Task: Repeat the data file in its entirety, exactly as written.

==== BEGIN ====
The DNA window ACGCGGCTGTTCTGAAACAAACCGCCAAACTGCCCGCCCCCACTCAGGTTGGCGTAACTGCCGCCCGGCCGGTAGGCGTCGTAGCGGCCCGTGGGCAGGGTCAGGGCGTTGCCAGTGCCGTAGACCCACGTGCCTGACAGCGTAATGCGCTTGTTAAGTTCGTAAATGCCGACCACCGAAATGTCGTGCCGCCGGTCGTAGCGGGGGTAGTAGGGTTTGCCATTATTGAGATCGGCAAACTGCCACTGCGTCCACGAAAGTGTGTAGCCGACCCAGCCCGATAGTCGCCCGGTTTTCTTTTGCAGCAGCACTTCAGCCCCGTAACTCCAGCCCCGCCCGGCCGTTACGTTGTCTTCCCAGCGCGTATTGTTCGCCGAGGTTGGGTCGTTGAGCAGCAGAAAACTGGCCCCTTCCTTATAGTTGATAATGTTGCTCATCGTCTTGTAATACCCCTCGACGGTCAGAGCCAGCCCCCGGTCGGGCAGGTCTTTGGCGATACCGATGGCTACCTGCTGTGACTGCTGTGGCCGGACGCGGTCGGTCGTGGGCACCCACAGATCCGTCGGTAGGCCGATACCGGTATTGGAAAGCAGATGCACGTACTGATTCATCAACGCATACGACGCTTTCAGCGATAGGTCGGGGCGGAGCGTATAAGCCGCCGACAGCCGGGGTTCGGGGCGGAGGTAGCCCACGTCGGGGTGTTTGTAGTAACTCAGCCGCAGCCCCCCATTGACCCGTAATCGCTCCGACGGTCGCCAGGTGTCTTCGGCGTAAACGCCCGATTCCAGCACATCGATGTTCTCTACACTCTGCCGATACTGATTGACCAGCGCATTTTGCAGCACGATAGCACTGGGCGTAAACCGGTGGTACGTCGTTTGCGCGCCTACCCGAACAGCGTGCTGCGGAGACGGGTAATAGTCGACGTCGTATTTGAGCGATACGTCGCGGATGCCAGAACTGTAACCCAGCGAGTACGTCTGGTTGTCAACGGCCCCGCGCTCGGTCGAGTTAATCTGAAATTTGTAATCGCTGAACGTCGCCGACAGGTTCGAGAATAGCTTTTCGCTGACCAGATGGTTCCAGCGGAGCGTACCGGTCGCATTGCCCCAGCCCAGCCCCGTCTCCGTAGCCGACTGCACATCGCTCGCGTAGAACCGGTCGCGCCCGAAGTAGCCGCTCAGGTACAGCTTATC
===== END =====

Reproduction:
The DNA window ACGCGGCTGTTCTGAAACAAACCGCCAAACTGCCCGCCCCCACTCAGGTTGGCGTAACTGCCGCCCGGCCGGTAGGCGTCGTAGCGGCCCGTGGGCAGGGTCAGGGCGTTGCCAGTGCCGTAGACCCACGTGCCTGACAGCGTAATGCGCTTGTTAAGTTCGTAAATGCCGACCACCGAAATGTCGTGCCGCCGGTCGTAGCGGGGGTAGTAGGGTTTGCCATTATTGAGATCGGCAAACTGCCACTGCGTCCACGAAAGTGTGTAGCCGACCCAGCCCGATAGTCGCCCGGTTTTCTTTTGCAGCAGCACTTCAGCCCCGTAACTCCAGCCCCGCCCGGCCGTTACGTTGTCTTCCCAGCGCGTATTGTTCGCCGAGGTTGGGTCGTTGAGCAGCAGAAAACTGGCCCCTTCCTTATAGTTGATAATGTTGCTCATCGTCTTGTAATACCCCTCGACGGTCAGAGCCAGCCCCCGGTCGGGCAGGTCTTTGGCGATACCGATGGCTACCTGCTGTGACTGCTGTGGCCGGACGCGGTCGGTCGTGGGCACCCACAGATCCGTCGGTAGGCCGATACCGGTATTGGAAAGCAGATGCACGTACTGATTCATCAACGCATACGACGCTTTCAGCGATAGGTCGGGGCGGAGCGTATAAGCCGCCGACAGCCGGGGTTCGGGGCGGAGGTAGCCCACGTCGGGGTGTTTGTAGTAACTCAGCCGCAGCCCCCCATTGACCCGTAATCGCTCCGACGGTCGCCAGGTGTCTTCGGCGTAAACGCCCGATTCCAGCACATCGATGTTCTCTACACTCTGCCGATACTGATTGACCAGCGCATTTTGCAGCACGATAGCACTGGGCGTAAACCGGTGGTACGTCGTTTGCGCGCCTACCCGAACAGCGTGCTGCGGAGACGGGTAATAGTCGACGTCGTATTTGAGCGATACGTCGCGGATGCCAGAACTGTAACCCAGCGAGTACGTCTGGTTGTCAACGGCCCCGCGCTCGGTCGAGTTAATCTGAAATTTGTAATCGCTGAACGTCGCCGACAGGTTCGAGAATAGCTTTTCGCTGACCAGATGGTTCCAGCGGAGCGTACCGGTCGCATTGCCCCAGCCCAGCCCCGTCTCCGTAGCCGACTGCACATCGCTCGCGTAGAACCGGTCGCGCCCGAAGTAGCCGCTCAGGTACAGCTTATC